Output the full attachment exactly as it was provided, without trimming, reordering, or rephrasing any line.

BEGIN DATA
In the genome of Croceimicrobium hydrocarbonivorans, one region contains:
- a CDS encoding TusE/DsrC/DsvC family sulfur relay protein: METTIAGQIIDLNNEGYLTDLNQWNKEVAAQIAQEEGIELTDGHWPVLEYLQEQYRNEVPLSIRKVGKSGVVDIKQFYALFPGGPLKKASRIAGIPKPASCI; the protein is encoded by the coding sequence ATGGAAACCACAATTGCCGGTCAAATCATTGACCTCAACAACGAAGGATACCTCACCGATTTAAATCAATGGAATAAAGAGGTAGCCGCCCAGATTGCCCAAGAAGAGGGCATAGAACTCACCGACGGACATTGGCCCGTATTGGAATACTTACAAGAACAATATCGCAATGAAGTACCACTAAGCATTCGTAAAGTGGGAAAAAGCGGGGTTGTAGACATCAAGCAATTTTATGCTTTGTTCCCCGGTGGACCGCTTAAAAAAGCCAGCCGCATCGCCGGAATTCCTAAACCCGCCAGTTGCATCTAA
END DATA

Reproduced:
In the genome of Croceimicrobium hydrocarbonivorans, one region contains:
- a CDS encoding TusE/DsrC/DsvC family sulfur relay protein: METTIAGQIIDLNNEGYLTDLNQWNKEVAAQIAQEEGIELTDGHWPVLEYLQEQYRNEVPLSIRKVGKSGVVDIKQFYALFPGGPLKKASRIAGIPKPASCI; the protein is encoded by the coding sequence ATGGAAACCACAATTGCCGGTCAAATCATTGACCTCAACAACGAAGGATACCTCACCGATTTAAATCAATGGAATAAAGAGGTAGCCGCCCAGATTGCCCAAGAAGAGGGCATAGAACTCACCGACGGACATTGGCCCGTATTGGAATACTTACAAGAACAATATCGCAATGAAGTACCACTAAGCATTCGTAAAGTGGGAAAAAGCGGGGTTGTAGACATCAAGCAATTTTATGCTTTGTTCCCCGGTGGACCGCTTAAAAAAGCCAGCCGCATCGCCGGAATTCCTAAACCCGCCAGTTGCATCTAA